The British High Commission is supporting Gantsi Craft to make economic opportunities available to minority communities like the San in remote areas of Botswana.
On 20 April, British Deputy High Commissioner Oliver Richards visited Ghanzi to meet with Gantsi Craft and to see first-hand the results of a project supported by the High Commission.
Gantsi Craft ran 2 workshops that reached 7 communities in the region, and successfully extended the benefits of Gantsi Craft’s work to new communities in places like Kaudwane. The workshops were also attended by representatives from the Department of Wildlife and National Parks, helping to strengthen understanding between communities and government.
Deputy High Commissioner Oliver Richards said “I was impressed by the work of Gantsi Craft and it was great to see the impact that its programmes are having on communities. We are looking at how we can build on this.”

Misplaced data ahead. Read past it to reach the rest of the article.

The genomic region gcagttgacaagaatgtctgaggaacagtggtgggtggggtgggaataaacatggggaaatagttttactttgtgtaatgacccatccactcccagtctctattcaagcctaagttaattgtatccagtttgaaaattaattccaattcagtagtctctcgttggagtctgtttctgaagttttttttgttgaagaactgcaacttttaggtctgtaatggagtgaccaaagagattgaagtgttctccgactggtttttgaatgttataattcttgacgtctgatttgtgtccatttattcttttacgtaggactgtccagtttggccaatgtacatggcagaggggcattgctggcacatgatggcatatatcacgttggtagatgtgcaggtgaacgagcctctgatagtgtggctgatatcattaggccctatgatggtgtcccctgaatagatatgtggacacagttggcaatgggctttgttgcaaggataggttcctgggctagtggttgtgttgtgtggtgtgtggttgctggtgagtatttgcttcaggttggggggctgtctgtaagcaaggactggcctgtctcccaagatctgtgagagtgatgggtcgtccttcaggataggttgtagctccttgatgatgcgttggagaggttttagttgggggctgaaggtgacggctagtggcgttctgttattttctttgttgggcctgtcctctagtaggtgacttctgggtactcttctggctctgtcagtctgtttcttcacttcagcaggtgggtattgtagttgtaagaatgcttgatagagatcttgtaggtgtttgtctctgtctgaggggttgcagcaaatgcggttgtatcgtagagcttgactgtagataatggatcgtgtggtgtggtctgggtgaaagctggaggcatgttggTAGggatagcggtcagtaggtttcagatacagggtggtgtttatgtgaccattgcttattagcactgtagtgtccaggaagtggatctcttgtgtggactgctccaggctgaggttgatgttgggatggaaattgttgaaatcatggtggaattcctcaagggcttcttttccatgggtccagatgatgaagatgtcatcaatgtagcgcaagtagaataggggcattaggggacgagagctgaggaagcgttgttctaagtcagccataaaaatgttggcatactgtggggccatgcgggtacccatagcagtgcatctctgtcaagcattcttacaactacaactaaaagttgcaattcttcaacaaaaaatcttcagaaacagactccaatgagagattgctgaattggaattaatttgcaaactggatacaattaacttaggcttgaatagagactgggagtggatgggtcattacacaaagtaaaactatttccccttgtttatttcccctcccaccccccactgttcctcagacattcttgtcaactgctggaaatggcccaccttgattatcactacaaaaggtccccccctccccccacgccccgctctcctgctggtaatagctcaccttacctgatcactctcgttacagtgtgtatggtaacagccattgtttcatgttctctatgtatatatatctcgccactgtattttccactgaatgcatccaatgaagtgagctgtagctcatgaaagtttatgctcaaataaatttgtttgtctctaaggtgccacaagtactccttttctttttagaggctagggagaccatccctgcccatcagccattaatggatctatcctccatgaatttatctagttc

The visit also provided an opportunity to meet with other representatives both from government and from the San communities, to learn more about the specific challenges such communities face, and the efforts of various organisations including other members of the Kuru Family to address them.
Ghanzi, located in one of the more remote areas of Botswana, faces a number of challenges, including poor educational performance, high HIV/AIDS prevalence rates and limited economic opportunity.
In this context, the British High Commission welcomes the recent dialogue between government and communities and believes this provides a good basis for addressing the development needs of the local populations.